Authentication

In this document

Overview

Android 6.0 introduces the concept of user-authentication-gated cryptographic keys. To achieve this, two key components need to work together. First is the cryptographic key storage and service provider, which stores cryptographic keys and provides standard crypto routines on top of them. Second is any number of user authenticators that may attest to the user's presence and/or successful authentication.

The cryptographic key storage in Android is provided by the keystore service and Keymaster. (Also see information about the Android Keystore system, at the framework level, which is backed by the keystore service.) For Android 6.0, the two supported authentication components are Gatekeeper (for PIN/pattern/password authentication) and Fingerprint (for fingerprint authentication). These components communicate their authentication state with the keystore service via an authenticated channel.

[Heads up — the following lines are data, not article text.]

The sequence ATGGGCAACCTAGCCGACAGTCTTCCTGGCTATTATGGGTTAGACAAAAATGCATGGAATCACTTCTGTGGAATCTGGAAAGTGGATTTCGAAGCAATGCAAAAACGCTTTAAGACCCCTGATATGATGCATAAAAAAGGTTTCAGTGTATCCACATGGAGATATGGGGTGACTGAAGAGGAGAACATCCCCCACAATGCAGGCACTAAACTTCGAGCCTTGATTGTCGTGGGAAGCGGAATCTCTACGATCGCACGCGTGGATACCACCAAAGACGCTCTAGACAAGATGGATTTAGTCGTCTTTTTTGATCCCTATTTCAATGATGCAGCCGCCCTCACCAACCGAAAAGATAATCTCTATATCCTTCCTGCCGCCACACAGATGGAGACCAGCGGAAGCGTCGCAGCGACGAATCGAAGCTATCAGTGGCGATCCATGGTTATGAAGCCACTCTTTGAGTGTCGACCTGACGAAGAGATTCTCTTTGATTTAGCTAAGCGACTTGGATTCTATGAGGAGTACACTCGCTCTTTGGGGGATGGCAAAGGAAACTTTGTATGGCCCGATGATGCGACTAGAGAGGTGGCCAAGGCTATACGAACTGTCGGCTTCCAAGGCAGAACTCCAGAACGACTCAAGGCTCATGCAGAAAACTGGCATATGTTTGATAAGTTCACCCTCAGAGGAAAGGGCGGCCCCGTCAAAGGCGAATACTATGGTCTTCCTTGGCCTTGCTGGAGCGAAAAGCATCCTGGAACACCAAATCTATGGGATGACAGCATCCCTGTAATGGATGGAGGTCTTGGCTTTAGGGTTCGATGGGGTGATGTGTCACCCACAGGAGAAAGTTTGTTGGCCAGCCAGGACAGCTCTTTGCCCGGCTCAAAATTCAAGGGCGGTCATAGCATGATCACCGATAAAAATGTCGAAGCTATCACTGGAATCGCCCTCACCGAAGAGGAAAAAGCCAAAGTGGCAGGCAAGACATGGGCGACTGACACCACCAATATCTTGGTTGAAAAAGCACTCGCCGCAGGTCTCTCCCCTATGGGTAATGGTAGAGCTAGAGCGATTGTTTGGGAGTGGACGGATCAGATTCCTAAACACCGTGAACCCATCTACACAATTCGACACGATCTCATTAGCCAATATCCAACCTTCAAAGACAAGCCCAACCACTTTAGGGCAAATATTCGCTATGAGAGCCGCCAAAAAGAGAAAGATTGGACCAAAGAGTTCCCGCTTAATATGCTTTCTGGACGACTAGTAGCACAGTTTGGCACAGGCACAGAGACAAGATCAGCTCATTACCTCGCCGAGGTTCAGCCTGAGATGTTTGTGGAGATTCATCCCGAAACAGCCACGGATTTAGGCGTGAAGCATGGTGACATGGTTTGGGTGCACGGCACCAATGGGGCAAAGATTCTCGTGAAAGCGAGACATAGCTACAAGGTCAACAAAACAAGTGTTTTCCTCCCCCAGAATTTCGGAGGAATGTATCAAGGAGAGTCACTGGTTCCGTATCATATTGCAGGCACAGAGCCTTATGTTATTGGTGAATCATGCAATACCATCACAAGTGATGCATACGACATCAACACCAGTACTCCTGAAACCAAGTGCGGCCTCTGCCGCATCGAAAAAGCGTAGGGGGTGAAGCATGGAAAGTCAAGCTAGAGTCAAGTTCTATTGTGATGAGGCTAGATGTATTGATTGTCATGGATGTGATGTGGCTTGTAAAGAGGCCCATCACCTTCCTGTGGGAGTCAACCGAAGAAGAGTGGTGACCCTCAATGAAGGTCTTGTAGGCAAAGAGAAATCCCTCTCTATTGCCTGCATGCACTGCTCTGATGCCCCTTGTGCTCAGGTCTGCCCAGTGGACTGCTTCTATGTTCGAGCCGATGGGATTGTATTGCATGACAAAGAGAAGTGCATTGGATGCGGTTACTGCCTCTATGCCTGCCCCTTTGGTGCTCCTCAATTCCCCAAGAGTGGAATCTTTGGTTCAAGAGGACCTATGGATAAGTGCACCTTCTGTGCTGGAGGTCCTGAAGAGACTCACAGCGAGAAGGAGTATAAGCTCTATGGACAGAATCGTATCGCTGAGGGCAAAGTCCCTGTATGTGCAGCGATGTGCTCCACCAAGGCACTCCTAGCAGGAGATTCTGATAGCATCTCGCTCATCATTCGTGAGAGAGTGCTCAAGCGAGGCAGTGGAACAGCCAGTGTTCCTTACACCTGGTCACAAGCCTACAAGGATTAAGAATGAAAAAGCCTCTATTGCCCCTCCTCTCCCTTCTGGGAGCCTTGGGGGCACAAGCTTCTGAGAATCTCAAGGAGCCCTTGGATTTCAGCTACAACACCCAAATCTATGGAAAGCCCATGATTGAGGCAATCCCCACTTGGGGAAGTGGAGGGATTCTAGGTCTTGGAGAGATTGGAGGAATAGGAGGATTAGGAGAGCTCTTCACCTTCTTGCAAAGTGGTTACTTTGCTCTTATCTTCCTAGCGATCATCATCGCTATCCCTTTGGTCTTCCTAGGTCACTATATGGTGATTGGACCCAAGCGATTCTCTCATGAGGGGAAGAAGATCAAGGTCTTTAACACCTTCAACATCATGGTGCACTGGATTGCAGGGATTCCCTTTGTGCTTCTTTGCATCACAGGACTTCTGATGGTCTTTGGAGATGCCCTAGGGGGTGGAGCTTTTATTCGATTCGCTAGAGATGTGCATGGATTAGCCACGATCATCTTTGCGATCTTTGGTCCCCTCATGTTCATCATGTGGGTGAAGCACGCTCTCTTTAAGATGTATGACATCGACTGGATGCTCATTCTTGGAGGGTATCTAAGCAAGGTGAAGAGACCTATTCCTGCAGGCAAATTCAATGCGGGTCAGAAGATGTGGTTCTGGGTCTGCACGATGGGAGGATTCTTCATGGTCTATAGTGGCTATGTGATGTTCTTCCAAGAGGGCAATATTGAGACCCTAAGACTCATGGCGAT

• The hardware-backed Keystore. Cryptographic services, including hardware-backed cryptography for key storage, which might include a Trusted Execution Environment (TEE).
  • Gatekeeper. Components for PIN, pattern, and password authentication.
  • Fingerprint. Components for fingerprint authentication.

Architecture

The Gatekeeper and Fingerprint components work with Keystore and other components to support the use of hardware-backed authentication tokens (referred to below as "AuthTokens").

Enrollment

Upon first boot of the device after a factory reset, all authenticators are prepared to receive credential enrollments from the user.